Revisiting the Role of Hydrocortisone, Fludrocortisone in Septic Shock

Aaron B. Holley, MD


November 20, 2023

Earlier this year, I stumbled across a podcast in a content update email from the Journal of the American Medical Association (JAMA). The moderator was interviewing the first author of a study comparing hydrocortisone and fludrocortisone (hydro/fludro) to hydrocortisone alone for treatment of septic shock. In the introduction, the author commented on the discordance in practice among his peers at his hospital. It seemed that there was no consensus on whether fludrocortisone was necessary.

I thought this issue had been settled with publication of the COIITSS trial in 2010. This study randomly assigned 509 patients with septic shock to hydro/fludro vs hydrocortisone alone. There was a nonsignificant reduction in mortality with hydro/fludro and everyone I knew stopped adding fludrocortisone for septic shock. It wasn't included in guidelines (and still isn't). I figured the only docs still using it were also prescribing ivermectin and vitamin C - another treatment touted to work in an apocryphal podcast.

It wasn't just COIITSS that killed fludrocortisone for me. Back in 2002, I was a loyal adherent. That year, a randomized controlled trial (RCT) published by "the lord of corticosteroids for critical illness" doctor, Djillali Annane, found benefit to hydro/fludro in septic shock. Everyone in that study had a cosyntropin stim test and only certain subgroups had better outcomes. As a medical resident paying obeisance to all things evidence-based medicine, I rigidly adopted their protocol for all septic patients. I also kept their insulin between 80 and 110 mg/dL, prescribed drotrecogin alfa, and made sure they were floating in crystalloid. But those are topics for another time.

Subsequent trials and meta-analyses cast doubt on the need for the stim test, and a consensus around hydrocortisone at moderate doses for patients with septic shock emerged. Because one part of the Annane protocol was already deemed unnecessary (the cosyntropin stim test), it was easy to dismiss fludrocortisone after COIITTS was published. Yes, I read Annane's 2018 APROCCHSS trial and I'm aware that it found that hydro/fludro reduced 90-day mortality. Like others, I rationalized this finding by framing it as a function of baseline mortality. The two Annane RCTs that found that hydro/fludro reduced mortality in enrolled patients who were considerably more likely to die than those enrolled in RCTs of hydrocortisone alone were negative. It was the target population mortality rate and not the addition of fludrocortisone that made the difference, right?

Rethinking Hydro/Fludro

The author interviewed for the recent JAMA podcast forced me to rethink my blithe dismissal of fludrocortisone. He contended that the COIITTS trial was underpowered and the two Annane RCTs that used fludrocortisone supply the evidence that shows corticosteroids reduce septic shock mortality. As discussed earlier, he found clinical equipoise among his colleagues. Last, he invoked pleiotropic mineralocorticoid effects, such as activation of innate immunity and clearance of alveolar fluid, to support the need to reexamine hydro/fludro.

In his study, he used big data to compare hospital records from 2016-2020. He analyzed a total of 88,275 patients with septic shock. Most were prescribed hydrocortisone alone (85,995 [97.4%] vs only 2.6% hydro/fludro). After a number of statistical adjustments and sensitivity analyses, the authors concluded that the addition of fludrocortisone to hydrocortisone for patients with septic shock provides a 3.7% absolute risk reduction in mortality (or discharge to hospice) when compared with hydrocortisone alone. That's a number needed to treat of 28 to prevent one death (or discharge to hospice).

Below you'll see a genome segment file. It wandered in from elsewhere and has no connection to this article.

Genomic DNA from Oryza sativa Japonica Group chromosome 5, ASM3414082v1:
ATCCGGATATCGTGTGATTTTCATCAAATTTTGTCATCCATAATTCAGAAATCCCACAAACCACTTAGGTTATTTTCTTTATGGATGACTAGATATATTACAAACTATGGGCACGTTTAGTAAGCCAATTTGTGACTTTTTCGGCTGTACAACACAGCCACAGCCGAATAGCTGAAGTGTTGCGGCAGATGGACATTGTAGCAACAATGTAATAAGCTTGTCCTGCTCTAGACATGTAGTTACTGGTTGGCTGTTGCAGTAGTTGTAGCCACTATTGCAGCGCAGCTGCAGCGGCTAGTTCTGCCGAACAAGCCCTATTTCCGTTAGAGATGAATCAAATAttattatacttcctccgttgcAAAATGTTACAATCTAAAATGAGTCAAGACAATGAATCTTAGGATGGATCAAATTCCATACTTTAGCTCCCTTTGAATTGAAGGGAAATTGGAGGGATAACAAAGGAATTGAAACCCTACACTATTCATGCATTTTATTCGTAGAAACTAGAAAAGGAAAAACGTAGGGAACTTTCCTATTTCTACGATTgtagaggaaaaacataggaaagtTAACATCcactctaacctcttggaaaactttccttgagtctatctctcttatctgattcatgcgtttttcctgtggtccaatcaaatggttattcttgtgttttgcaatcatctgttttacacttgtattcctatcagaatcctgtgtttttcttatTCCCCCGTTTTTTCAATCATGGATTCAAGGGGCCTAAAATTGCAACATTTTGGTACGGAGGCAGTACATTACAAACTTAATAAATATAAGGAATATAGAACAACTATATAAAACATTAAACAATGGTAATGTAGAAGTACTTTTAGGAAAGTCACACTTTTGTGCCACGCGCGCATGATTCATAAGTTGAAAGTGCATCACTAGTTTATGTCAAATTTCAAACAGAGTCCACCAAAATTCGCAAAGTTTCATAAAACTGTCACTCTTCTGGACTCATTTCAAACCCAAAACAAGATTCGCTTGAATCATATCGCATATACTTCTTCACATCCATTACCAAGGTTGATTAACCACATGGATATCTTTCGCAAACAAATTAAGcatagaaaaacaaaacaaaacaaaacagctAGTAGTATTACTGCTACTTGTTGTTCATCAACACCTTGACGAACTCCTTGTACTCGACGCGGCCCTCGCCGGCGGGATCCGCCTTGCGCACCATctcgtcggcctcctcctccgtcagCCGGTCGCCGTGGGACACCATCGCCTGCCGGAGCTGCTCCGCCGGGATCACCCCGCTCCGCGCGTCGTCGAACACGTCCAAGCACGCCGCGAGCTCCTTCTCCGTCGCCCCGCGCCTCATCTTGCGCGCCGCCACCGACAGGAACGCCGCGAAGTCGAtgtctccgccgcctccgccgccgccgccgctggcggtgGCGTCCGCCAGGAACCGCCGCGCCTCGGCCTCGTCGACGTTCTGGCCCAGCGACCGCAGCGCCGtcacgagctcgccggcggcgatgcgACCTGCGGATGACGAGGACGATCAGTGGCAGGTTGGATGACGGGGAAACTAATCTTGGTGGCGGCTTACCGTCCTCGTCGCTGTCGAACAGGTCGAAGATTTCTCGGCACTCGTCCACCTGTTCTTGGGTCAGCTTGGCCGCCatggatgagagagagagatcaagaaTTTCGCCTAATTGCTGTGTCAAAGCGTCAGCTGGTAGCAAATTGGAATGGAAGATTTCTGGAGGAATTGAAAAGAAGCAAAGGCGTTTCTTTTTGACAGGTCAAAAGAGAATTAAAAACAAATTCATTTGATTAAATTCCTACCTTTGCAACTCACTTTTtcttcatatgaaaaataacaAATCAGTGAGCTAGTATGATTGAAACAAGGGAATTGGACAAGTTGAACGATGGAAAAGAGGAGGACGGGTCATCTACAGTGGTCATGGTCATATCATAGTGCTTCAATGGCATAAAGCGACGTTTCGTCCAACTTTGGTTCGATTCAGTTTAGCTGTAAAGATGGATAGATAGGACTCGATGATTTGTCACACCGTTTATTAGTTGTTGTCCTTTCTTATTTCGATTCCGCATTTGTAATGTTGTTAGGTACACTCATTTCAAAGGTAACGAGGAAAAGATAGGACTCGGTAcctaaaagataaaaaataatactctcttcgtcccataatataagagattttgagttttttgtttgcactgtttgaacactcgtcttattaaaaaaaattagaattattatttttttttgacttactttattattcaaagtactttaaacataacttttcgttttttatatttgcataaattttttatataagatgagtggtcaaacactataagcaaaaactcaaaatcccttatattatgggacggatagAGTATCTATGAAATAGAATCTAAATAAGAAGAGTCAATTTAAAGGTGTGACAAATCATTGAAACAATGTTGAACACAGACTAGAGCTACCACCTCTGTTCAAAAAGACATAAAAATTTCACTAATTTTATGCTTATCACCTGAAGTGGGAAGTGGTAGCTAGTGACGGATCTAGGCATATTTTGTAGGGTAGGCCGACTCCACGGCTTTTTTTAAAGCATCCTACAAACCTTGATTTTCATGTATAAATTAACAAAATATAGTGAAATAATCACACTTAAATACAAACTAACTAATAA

Key Takeaways

The study isn't perfect. In their methods section they use terms like "ensemble machine learner (super learner)" and "immortal time bias." The first is a fancy way of saying they did a form of propensity scoring, which in turn is a fancy way of saying they tried to control for confounding. The second is a way to adjust for time delays between drug administration. Both are attempts to compensate for the observational design, as is their argument for biologic plausibility. Here they're on particularly thin ice when trying to prove causal inference. Biologic plausibility is never hard to find; after all, what compound doesn't have pleiotropic effects? Furthermore, the analysis lacks any data to support their biologic plausibility hypothesis that fludrocortisone's effect on mortality is mediated via activation of innate immunity and/or clearance of alveolar fluid.

The editorial accompanying this big data study endorsed adding fludrocortisone. We have very little that reduces ICU mortality so the low number needed to treat is enticing, especially in light of the low risk from adverse events, so I'm going to start using it. Do I think I'll save one life for every 28 patients with septic shock to whom I give hydro/fludro instead of hydrocortisone alone? I sure don't. No way an oral mineralocorticoid at that dose has that type of impact on top of hydrocortisone alone. I still believe that the Annane studies are positive because of the mortality rate in the population enrolled and not because fludrocortisone was added. It all comes full circle, though - 20 years after I abandoned hydro/fludro, I'm going back to it.

Aaron B. Holley, MD, is a professor of medicine at Uniformed Services University in Bethesda, Maryland, and a pulmonary/sleep and critical care medicine physician at MedStar Washington Hospital Center in Washington, DC. He covers a wide range of topics in pulmonary, critical care, and sleep medicine.

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